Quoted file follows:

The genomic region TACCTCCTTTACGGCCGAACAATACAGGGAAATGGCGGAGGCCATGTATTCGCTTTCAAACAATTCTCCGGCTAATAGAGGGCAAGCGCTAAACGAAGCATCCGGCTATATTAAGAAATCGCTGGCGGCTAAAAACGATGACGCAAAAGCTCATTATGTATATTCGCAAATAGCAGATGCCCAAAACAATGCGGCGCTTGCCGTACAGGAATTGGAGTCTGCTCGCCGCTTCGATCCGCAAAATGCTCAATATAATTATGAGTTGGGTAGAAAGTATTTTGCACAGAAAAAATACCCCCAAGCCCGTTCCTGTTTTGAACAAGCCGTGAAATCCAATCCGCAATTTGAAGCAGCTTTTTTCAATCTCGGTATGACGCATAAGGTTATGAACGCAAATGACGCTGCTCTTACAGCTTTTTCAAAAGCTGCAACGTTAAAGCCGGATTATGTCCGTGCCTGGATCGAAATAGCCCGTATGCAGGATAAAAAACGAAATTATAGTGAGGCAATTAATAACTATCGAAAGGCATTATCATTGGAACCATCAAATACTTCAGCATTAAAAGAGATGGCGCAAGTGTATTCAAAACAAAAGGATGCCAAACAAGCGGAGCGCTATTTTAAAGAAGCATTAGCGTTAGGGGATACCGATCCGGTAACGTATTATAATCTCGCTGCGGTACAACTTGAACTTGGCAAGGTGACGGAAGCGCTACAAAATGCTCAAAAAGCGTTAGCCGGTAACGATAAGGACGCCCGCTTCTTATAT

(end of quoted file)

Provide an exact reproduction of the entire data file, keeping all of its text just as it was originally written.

The genomic region TACCTCCTTTACGGCCGAACAATACAGGGAAATGGCGGAGGCCATGTATTCGCTTTCAAACAATTCTCCGGCTAATAGAGGGCAAGCGCTAAACGAAGCATCCGGCTATATTAAGAAATCGCTGGCGGCTAAAAACGATGACGCAAAAGCTCATTATGTATATTCGCAAATAGCAGATGCCCAAAACAATGCGGCGCTTGCCGTACAGGAATTGGAGTCTGCTCGCCGCTTCGATCCGCAAAATGCTCAATATAATTATGAGTTGGGTAGAAAGTATTTTGCACAGAAAAAATACCCCCAAGCCCGTTCCTGTTTTGAACAAGCCGTGAAATCCAATCCGCAATTTGAAGCAGCTTTTTTCAATCTCGGTATGACGCATAAGGTTATGAACGCAAATGACGCTGCTCTTACAGCTTTTTCAAAAGCTGCAACGTTAAAGCCGGATTATGTCCGTGCCTGGATCGAAATAGCCCGTATGCAGGATAAAAAACGAAATTATAGTGAGGCAATTAATAACTATCGAAAGGCATTATCATTGGAACCATCAAATACTTCAGCATTAAAAGAGATGGCGCAAGTGTATTCAAAACAAAAGGATGCCAAACAAGCGGAGCGCTATTTTAAAGAAGCATTAGCGTTAGGGGATACCGATCCGGTAACGTATTATAATCTCGCTGCGGTACAACTTGAACTTGGCAAGGTGACGGAAGCGCTACAAAATGCTCAAAAAGCGTTAGCCGGTAACGATAAGGACGCCCGCTTCTTATAT